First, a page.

Erythrina costaricensis

Photo by Jenn Sinasac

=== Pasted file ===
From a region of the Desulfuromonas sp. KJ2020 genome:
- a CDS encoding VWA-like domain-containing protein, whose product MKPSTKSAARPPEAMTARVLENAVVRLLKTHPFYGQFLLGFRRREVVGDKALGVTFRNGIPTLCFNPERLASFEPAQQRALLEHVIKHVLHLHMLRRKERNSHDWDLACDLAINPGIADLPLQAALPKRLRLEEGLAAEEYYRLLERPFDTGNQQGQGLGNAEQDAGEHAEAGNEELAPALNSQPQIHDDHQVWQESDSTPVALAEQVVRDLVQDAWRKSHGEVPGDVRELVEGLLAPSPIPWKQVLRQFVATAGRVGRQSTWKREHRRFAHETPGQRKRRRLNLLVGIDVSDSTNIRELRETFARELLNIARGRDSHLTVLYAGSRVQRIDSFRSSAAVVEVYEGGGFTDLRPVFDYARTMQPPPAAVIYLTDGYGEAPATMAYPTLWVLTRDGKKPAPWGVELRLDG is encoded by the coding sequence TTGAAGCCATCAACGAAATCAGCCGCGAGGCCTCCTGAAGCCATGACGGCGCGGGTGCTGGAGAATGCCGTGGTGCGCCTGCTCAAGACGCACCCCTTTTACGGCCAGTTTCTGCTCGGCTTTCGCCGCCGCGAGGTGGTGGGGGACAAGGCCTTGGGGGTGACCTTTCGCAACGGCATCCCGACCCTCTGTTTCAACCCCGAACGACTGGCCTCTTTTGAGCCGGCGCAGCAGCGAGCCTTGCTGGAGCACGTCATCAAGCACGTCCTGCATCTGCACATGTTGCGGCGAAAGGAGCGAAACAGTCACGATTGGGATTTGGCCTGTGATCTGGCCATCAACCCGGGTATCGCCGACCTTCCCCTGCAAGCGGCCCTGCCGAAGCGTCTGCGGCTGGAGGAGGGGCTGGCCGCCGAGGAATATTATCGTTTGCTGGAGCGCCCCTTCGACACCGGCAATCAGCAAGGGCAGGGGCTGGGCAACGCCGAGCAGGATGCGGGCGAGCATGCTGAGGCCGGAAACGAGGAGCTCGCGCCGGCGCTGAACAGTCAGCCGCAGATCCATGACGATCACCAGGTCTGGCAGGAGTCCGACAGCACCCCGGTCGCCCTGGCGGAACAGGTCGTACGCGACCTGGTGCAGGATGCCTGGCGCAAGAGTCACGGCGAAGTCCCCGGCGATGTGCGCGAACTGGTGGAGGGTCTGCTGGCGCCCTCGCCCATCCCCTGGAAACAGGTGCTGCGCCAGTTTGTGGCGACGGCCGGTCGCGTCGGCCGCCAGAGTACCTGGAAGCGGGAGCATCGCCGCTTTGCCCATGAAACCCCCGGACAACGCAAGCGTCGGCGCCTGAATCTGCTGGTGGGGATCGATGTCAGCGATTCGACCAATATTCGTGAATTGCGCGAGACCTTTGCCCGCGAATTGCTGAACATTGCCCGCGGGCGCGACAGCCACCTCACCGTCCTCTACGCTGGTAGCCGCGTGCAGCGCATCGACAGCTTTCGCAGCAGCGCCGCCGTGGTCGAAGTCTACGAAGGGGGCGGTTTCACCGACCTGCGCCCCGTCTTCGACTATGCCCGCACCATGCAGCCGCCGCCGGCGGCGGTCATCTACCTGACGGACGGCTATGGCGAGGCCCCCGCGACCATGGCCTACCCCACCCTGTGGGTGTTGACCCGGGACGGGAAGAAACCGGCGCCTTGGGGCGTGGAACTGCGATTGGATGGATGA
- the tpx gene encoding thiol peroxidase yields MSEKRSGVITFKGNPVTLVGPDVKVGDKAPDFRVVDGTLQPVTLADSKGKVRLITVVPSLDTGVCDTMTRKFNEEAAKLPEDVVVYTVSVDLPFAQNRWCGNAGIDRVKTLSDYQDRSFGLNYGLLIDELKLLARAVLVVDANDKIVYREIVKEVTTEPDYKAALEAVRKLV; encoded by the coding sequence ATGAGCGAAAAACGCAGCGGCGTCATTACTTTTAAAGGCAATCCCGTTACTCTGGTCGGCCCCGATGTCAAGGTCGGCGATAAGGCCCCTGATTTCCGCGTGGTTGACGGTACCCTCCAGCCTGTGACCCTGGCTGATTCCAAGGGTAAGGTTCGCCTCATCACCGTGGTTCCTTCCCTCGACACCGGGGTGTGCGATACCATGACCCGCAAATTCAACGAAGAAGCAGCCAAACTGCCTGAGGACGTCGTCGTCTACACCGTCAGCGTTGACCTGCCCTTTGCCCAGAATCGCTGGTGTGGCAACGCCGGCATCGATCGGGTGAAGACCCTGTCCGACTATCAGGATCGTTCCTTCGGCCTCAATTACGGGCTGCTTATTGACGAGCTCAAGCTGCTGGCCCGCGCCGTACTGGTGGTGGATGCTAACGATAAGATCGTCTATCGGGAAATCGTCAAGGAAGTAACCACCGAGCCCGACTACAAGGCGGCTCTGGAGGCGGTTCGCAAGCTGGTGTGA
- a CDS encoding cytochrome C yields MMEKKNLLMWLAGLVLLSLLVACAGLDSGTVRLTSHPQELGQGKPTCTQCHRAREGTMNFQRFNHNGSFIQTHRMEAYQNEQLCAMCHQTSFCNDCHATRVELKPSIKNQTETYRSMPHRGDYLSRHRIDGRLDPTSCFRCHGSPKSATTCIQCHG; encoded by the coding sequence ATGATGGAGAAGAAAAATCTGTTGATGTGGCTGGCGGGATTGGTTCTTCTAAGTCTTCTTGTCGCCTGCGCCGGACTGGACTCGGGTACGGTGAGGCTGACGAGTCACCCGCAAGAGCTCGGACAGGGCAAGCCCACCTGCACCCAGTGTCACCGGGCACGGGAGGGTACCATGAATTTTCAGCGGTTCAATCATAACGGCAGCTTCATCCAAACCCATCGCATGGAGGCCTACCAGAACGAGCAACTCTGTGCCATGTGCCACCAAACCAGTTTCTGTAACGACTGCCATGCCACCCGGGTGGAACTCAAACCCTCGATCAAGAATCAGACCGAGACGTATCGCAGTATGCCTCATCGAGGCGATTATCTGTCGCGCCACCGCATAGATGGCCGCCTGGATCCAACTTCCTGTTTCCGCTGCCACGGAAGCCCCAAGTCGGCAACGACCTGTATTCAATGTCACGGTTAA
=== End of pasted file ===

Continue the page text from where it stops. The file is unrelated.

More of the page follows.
Also known as Poro and Palo Santo, the Machete plant is a member of the pea family, Fabaceae. This shrub or small tree grows 3-7 meters tall, and has a short, spined trunk with multiple branches. The leaves have three heart-shaped leaflets approximately 25 cm long each. The bright red flowers give this plant its name—the flower standards are long, narrow tubes up to 9 cm long, and are shaped like the blade of a machete.  The standards are arranged in an inflorescence at the end of branches. Characteristic of the family, they produce a legume (fruit) containing several bright red seeds. Each pod is 15-25 cm long, which twists and opens at maturity to expose the seeds. This tree flowers from September to October, and fruits mature in November and December, usually shedding all the seeds by March. This plant is used by many animals—the leaves are a food source for some butterflies and moths, and many birds visit the nectar-rich flowers, including larger understory hummingbirds such as the Long-billed Hermit. In Panama, it is common and widespread in the forests across the country, and can be found in the vicinity of the Canopy Tower and Canopy Lodge.